Vaccinations have undoubtedly had an impact. After more than 11,000 died in the outbreak that hit Guinea, Liberia and Sierra Leone earlier this decade, there have so far been fewer deaths in the Democratic Republic of Congo.
But for all the lessons learned and the huge amount of resources thrown at this outbreak, it continues to spread.
Containing the virus
Butembo is a trading centre with a "highly mobile population", says the WHO, that comes from elsewhere inside the Democratic Republic of Congo as well as regional neighbours Rwanda, Uganda and Kenya.
There are fears the virus could spread south to Goma, the regional capital of North Kivu and a major transport hub for the country and region. If this happened, the outbreak could be transformed.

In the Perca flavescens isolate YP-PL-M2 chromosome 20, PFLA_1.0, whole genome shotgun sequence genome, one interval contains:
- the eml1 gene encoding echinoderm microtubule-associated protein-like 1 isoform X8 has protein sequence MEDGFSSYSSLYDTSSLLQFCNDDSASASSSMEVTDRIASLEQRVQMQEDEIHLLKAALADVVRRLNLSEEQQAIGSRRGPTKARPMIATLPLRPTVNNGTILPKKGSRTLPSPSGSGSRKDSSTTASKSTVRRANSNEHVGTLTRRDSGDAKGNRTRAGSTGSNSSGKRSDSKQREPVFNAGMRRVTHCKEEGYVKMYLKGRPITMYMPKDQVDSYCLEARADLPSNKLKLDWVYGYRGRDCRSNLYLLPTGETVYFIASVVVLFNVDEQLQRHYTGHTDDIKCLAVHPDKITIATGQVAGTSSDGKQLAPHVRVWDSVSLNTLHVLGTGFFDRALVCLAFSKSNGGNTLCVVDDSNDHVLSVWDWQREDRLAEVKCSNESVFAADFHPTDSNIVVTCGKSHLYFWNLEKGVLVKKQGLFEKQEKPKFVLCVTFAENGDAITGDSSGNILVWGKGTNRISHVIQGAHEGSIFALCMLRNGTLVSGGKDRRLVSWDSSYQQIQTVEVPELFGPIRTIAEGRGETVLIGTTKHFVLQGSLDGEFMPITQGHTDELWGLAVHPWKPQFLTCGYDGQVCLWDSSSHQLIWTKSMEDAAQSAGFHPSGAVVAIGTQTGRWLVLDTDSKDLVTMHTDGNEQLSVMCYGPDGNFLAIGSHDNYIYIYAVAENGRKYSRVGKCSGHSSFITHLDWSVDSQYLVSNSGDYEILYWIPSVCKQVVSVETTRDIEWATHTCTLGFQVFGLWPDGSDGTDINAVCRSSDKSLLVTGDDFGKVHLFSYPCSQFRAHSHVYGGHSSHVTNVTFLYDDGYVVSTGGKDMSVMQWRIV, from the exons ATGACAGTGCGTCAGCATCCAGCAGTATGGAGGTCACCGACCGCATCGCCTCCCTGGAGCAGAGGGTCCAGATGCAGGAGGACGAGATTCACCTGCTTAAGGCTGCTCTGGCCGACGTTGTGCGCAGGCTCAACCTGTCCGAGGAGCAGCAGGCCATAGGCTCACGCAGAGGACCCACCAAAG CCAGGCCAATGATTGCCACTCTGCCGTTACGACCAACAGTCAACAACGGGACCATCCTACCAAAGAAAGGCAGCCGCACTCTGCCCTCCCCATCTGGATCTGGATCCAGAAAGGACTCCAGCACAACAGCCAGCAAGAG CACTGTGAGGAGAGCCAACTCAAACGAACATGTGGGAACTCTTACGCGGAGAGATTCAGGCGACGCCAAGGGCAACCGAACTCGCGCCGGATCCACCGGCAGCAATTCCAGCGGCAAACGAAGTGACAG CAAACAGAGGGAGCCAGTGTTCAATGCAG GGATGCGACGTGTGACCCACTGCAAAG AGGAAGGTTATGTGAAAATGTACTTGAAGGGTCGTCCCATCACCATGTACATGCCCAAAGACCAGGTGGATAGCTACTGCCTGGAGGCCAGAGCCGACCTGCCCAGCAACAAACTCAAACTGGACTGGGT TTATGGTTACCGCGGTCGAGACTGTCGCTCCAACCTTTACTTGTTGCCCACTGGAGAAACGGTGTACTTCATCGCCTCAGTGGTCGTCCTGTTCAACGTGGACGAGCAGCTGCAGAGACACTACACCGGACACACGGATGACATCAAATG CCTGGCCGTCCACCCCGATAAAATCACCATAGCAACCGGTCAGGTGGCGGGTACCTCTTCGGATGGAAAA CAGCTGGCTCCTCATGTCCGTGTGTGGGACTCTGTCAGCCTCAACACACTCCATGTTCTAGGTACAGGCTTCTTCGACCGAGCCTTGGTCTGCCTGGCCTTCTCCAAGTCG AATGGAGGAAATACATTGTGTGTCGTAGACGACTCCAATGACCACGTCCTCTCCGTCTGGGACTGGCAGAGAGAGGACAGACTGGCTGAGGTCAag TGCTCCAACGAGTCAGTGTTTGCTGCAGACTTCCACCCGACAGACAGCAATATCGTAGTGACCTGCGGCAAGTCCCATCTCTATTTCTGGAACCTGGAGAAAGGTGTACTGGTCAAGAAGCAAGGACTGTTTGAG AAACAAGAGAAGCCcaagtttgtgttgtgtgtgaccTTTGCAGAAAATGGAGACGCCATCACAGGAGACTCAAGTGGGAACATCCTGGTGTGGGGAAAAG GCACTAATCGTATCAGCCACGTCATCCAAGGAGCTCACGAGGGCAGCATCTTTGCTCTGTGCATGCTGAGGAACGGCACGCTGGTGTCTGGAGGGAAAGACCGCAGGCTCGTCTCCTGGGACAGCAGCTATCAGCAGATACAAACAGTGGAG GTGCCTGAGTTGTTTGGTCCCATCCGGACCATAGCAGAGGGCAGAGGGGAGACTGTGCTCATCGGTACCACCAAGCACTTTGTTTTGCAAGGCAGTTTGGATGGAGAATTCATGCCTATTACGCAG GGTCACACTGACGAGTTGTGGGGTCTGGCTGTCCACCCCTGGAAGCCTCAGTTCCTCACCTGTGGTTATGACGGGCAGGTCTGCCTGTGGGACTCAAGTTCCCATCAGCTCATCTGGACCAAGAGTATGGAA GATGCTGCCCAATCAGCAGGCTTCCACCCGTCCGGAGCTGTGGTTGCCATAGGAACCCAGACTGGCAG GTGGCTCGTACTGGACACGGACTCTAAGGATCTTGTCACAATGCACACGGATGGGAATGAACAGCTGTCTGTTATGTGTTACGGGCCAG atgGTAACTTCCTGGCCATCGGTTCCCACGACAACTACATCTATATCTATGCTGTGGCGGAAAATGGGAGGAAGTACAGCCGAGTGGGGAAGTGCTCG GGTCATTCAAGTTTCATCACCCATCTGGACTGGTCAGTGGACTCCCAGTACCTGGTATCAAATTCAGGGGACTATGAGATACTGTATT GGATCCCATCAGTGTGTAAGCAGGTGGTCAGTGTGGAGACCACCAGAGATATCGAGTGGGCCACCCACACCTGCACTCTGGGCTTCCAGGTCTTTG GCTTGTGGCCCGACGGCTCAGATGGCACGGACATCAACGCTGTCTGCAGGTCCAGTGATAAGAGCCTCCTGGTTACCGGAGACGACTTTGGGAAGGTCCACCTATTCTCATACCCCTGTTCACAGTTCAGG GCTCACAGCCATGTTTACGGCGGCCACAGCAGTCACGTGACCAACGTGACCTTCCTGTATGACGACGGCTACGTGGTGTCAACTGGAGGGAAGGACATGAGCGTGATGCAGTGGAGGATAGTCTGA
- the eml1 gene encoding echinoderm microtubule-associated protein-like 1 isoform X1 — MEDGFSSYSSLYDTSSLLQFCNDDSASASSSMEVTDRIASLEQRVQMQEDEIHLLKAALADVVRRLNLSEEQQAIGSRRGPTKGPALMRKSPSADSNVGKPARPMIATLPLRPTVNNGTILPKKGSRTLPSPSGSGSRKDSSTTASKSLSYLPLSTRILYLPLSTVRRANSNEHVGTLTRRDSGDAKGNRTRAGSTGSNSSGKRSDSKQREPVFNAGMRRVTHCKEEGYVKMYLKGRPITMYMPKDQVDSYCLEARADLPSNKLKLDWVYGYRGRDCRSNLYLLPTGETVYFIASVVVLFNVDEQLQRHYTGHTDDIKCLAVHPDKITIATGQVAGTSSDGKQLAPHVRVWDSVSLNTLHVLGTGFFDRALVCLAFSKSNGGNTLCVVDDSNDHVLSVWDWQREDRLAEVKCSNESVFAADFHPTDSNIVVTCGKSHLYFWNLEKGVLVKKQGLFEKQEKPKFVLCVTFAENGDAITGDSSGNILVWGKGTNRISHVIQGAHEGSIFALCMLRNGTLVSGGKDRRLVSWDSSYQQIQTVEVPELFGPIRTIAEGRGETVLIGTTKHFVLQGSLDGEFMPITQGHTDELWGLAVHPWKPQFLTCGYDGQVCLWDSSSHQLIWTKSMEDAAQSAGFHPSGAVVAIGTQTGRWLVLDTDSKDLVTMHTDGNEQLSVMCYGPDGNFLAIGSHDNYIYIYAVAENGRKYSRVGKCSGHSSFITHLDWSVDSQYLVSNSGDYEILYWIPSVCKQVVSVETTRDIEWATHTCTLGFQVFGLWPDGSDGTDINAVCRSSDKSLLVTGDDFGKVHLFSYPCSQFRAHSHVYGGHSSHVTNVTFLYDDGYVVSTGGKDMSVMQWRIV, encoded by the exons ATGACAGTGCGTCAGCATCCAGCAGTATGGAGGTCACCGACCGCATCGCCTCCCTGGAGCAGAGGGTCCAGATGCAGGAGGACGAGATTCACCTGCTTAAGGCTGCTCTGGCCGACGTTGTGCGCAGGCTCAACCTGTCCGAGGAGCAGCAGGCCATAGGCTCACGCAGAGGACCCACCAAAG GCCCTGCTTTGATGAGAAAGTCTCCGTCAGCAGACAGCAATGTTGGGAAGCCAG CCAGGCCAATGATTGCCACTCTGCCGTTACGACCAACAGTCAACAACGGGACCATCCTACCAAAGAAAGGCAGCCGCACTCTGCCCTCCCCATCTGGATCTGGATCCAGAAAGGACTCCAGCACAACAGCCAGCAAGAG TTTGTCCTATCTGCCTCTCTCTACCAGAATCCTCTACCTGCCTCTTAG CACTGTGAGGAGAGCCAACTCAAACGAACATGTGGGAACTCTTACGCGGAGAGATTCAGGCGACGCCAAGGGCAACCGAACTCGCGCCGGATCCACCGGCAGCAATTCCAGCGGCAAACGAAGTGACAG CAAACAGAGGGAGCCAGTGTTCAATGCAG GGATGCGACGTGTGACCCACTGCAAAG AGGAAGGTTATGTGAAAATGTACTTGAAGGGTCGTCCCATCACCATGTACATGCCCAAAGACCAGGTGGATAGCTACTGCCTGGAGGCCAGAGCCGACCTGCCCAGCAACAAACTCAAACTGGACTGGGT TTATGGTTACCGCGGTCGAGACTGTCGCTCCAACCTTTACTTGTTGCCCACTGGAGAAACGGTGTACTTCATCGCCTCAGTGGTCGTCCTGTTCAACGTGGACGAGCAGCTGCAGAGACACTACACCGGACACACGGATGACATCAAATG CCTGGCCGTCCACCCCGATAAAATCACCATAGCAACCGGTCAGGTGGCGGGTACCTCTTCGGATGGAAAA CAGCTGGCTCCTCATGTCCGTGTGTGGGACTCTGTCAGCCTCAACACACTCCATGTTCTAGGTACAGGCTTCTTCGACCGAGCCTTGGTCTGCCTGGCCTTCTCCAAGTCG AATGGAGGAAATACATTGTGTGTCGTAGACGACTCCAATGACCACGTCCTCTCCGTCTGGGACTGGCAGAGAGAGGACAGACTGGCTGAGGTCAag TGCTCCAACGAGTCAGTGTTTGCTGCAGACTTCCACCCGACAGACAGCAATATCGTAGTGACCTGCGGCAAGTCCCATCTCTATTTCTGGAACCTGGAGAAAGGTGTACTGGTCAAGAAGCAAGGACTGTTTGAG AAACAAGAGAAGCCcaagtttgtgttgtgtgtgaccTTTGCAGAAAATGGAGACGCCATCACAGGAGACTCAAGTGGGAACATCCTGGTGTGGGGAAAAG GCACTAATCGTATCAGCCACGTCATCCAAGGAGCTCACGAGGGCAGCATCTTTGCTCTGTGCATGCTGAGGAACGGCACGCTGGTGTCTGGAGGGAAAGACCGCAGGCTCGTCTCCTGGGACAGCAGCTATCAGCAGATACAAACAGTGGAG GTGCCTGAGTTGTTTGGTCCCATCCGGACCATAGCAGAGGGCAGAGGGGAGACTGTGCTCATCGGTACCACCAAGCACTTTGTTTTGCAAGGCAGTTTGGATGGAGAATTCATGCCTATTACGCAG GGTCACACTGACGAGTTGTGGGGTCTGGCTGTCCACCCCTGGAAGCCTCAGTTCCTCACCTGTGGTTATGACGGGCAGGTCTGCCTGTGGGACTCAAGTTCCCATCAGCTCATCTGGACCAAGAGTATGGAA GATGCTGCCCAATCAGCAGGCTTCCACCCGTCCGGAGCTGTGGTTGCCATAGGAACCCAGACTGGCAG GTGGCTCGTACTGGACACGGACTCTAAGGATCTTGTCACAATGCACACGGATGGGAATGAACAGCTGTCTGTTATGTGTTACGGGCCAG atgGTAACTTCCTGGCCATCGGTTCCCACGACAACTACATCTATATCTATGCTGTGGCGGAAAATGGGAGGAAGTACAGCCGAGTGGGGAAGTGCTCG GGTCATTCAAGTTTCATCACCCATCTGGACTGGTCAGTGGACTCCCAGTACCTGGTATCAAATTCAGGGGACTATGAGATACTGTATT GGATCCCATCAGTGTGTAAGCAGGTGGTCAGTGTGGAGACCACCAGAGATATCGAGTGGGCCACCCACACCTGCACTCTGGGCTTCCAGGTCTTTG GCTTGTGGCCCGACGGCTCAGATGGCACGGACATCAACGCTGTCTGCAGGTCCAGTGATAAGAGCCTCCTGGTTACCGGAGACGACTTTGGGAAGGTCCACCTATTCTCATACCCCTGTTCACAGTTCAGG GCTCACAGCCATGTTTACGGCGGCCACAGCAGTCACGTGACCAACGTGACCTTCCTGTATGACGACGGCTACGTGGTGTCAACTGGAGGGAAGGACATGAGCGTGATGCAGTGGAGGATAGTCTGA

More than one million people are packed into Goma's dense urban sprawl on the shores of Lake Kivu, meaning the disease would spread fast and be almost impossible to control.
I visit the border with Rwanda, where tens of thousands of people cross each day.
Everyone passing through must wash their hands in chlorinated water, have their temperatures taken and answer questions about where they have been and their contact with Ebola sites.
There are public information songs and announcements about how to prevent the spread of infection.
So far, Ebola has crossed only one border – into Uganda – but luckily it failed to spread. But if it crossed into Rwanda, the consequences would be significant.
Apart from the potential medical consequences, there would be an economic impact.